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  #11  
Old 01-28-2007
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Be very suspicious...

You didn't say, but I suspect this may be your first boat. I'd say you are asking for trouble with this boat.. as mentioned this will be a high maintenance boat at best. You will find surprises with any boat even with a survey, a boat that isn't in normal operating condition is a bad place to start. An inexpereinced buyer should not but a "needs work" boat, where the purchase cost ends up being more of a downpayment.

Does this boat have teak decks...?

Buy what you can afford in a Catalina or similar make, where you can enjoy using the boat rather than fixing it. Pay a good dollar for a well maintained, "needs nothing" boat and it'll cost you far less than soemthing "cheap" that will suck up big bucks getting repairedand upgrades..
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  #12  
Old 01-28-2007
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Trust no one, including the surveyors. This is business not family, and sadly even family may disappoint or screw you.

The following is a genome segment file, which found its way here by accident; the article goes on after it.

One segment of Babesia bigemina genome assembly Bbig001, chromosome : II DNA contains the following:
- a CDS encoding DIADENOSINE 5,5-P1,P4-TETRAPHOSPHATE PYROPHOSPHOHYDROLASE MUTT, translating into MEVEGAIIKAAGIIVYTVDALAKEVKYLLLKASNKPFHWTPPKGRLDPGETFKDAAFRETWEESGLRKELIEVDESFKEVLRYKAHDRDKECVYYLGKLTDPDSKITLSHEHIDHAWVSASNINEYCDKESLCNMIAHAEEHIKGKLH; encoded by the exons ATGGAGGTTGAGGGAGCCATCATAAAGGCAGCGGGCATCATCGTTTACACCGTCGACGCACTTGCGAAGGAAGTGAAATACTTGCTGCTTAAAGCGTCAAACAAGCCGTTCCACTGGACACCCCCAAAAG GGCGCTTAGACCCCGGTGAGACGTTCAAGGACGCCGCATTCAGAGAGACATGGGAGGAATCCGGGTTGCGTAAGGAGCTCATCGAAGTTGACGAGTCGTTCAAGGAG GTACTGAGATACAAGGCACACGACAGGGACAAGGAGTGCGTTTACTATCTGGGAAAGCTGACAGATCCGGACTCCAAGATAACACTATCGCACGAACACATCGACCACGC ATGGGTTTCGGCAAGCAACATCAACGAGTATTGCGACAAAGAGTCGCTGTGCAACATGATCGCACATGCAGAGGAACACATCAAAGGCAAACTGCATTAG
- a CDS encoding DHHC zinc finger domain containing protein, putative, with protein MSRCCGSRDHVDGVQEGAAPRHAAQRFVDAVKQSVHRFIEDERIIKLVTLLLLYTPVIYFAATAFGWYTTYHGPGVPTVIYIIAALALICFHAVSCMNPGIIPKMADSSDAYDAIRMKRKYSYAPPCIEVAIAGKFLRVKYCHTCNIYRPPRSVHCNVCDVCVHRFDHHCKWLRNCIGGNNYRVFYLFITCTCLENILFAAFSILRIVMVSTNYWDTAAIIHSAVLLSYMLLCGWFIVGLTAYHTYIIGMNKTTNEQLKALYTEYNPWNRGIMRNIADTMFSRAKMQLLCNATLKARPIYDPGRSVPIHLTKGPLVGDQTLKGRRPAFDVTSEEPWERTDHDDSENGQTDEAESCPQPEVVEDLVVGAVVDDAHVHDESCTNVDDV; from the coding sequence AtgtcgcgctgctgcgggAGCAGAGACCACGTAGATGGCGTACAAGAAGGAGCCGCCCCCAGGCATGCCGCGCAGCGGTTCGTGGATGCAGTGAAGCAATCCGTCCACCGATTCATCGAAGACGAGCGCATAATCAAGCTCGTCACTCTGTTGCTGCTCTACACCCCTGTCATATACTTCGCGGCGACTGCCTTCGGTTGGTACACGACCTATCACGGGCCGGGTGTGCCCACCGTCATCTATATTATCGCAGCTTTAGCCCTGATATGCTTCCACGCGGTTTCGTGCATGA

If "completing" the boat to sailaway condition was so simple and fast and cheap, the owner would have already done that because a boat that needs no work is always worth more. It may only take an engine mechanic 90 minutes to hook it up...but what's that ace mechanic going to charge you? Versus how long (all day?) it will take a newbie to do the job right.

One way to deal with these things is to say "Look, I'll pay you $xxxx for the boat, but I'm going to hire a mechanic to complete the engine installation and if he costs more than $150, you're going to have to pay the rest of the bill, parts and labor, whatever it needs to be installed and running smoothly. We're going to put $100 in escrow against that. "

If the guy says "Hell no" then you know HE'S expecting bigger issues too. Escrow agreements against more or less anything you aren't sure of, are normal in boat sales. If both parties go into this expecting "this is the way we'll get a neutral third party to work it out" it usually works.
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  #13  
Old 01-28-2007
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Should I be suspicious

Thanks for the good advice!
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